Jeff Scroggins, a two-time national banjo champion and former frontman of the internationally acclaimed bluegrass band Jeff Scroggins and Colorado, ranks Czech bluegrass musicians as some of the most technically proficient in the world. Built on lightning-fast fingerpicking, bluegrass instrumentals require incredible dexterity to master.
Yet it’s enthusiasm and the bluegrass spirit, which Scroggins defines as a “nostalgia for the good old days that never were,” that Czech musicians capture best. “They’re just passionate,” he says. “They’re passionate about music, they’re passionate about beer, they’re passionate about food. That’s why the bluegrass is intense, and that’s why the crowds make noise at the show.”
No international audience can compare with the reception an American bluegrass player gets in the US like the fans in Prague, according to Scroggins. “They get real rowdy there,” he says, remembering a particular performance in a packed 2,000-person theater that literally vibrated with excitement. “Just the way I like it. Everyone on their feet like they are back home.”
For American bluegrass fans, transatlantic travel to check out the Czech scene is an experience unto itself. The legendary bluegrass jam nights at U Supa pub, which bills itself as the city’s oldest brewery and a Western-style country saloon, offers a fun, if idiosyncratic, perspective on the heart of Prague’s Old Town. Banjo Jamboree, Europe’s inaugural bluegrass festival, is still held annually in Čáslav, with dozens of other events and festivals hosted throughout the year.
Now ubiquitous in the Czech Republic, across Europe, and abroad, Czech bluegrass has evolved from a byproduct of American bluegrass to a peer. Countless bluegrass giants from the US have played venues in Prague. In 2011, one of the biggest names in Czech bluegrass, Drúha Tráva, performed for President Obama at Prague Castle. And some of the most highly regarded bluegrass instruments in circulation are crafted by Czech hands.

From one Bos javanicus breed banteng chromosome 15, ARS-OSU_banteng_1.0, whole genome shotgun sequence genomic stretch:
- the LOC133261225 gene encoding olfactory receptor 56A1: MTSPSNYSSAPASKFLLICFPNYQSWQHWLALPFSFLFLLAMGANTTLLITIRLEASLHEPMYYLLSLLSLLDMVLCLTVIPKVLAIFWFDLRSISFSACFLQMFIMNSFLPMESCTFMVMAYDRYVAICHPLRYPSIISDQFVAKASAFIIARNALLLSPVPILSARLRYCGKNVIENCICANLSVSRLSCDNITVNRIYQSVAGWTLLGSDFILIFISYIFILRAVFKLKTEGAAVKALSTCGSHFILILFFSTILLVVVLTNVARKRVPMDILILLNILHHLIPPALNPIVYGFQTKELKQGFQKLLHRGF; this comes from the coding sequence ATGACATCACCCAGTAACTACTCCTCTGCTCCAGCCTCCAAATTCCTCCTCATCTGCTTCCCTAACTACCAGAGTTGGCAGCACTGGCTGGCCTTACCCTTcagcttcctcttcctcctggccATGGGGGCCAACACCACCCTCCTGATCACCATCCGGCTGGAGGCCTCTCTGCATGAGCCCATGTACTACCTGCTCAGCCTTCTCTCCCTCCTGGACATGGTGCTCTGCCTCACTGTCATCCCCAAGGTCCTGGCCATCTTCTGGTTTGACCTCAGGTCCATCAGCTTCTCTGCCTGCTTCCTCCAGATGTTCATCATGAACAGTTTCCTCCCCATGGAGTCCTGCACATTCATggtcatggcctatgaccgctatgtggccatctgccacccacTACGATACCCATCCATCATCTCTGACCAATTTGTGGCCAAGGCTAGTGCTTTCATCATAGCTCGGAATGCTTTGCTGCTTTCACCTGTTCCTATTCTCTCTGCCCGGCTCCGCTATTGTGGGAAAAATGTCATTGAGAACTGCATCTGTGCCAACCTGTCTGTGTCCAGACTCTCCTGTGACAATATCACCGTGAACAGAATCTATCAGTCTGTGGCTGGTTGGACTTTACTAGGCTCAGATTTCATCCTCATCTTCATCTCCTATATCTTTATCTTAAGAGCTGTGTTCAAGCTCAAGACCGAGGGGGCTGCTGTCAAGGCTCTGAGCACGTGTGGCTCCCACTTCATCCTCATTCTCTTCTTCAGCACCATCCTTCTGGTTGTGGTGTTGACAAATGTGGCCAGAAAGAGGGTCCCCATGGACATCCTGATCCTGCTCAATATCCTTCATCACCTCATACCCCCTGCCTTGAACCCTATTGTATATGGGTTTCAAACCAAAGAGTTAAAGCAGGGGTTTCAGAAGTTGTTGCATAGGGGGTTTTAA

Two of them belong to Rosta Capek. Though he never aspired to be a musician like his parents, Capek always envisioned a career that involved bluegrass. He was trained as a violin maker as no schools in the Czech Republic offered classes in banjo-making in his youth. He later applied that craftsmanship to bluegrass instruments.
Today, Capek’s instruments are coveted by bluegrass musicians of all nationalities, notably the American greats: Ricky Skaggs, a 2018 inductee into the Country Music Hall of Fame, plays Capek’s mandolin and mandocello. Grammy nominee Andy Statman owns an F5 mandolin. Eight-time International Bluegrass Award winner Becky Buller plays one of his ukulele banjos, and Capek is even making a signature model of a five-string banjo for 2018 Banjo Player of the Year Ned Luberecki. Demand is also high in Norway, Sweden, Germany, England, and Italy.
One might argue that Capek is continuing a tradition that traces back to the very beginning of bluegrass. Bigood notes that Czechs, through their historical ties to Slovaks, can lay some claim to the foundations of American bluegrass in the form of the characteristic steel-string dobro, or resonator guitar, which was invented by the Slovakia-born Dopyera Brothers in the United States in the 1920s. Though a loose connection, perhaps, Czech luthiers like Capek can now claim their influence on the worldwide bluegrass scene without hesitation.
“It’s a sign of how far [bluegrass] has evolved there,” says Scroggins. “It adds to the authenticity. By the time you’re down to how to make a banjo, you have to understand the music.”
At the end of the day, though, neither Scroggins nor Capek attributes the demand for Capek’s instruments or bluegrass itself to any nationality, location, or even language.
“For the people for whom bluegrass is compelling, it is intensely compelling,” says Scroggins, who grew up in Oklahoma wanting to be Jimi Hendrix or Jimmy Page but could never sidestep his attraction to the banjo sound. “Bluegrass is undeniably a music that speaks to certain people,” he says, “and it’s not much about the lyrics to be honest.”
It’s hard to say what, exactly, makes bluegrass so compelling for such a wide audience. Perhaps it’s the combination of steel strings, fast fingerwork, and vocal harmonies. Perhaps it’s a spirit of abandon that’s somehow imbued in the melodies.
Whatever the reason, bluegrass saw the Czech Republic through political turmoil and a social growth spurt. It spoke to Czechs, as Scroggins says. And, when translated, tweaked, and reintroduced to American audiences, Czech bluegrass spoke right back.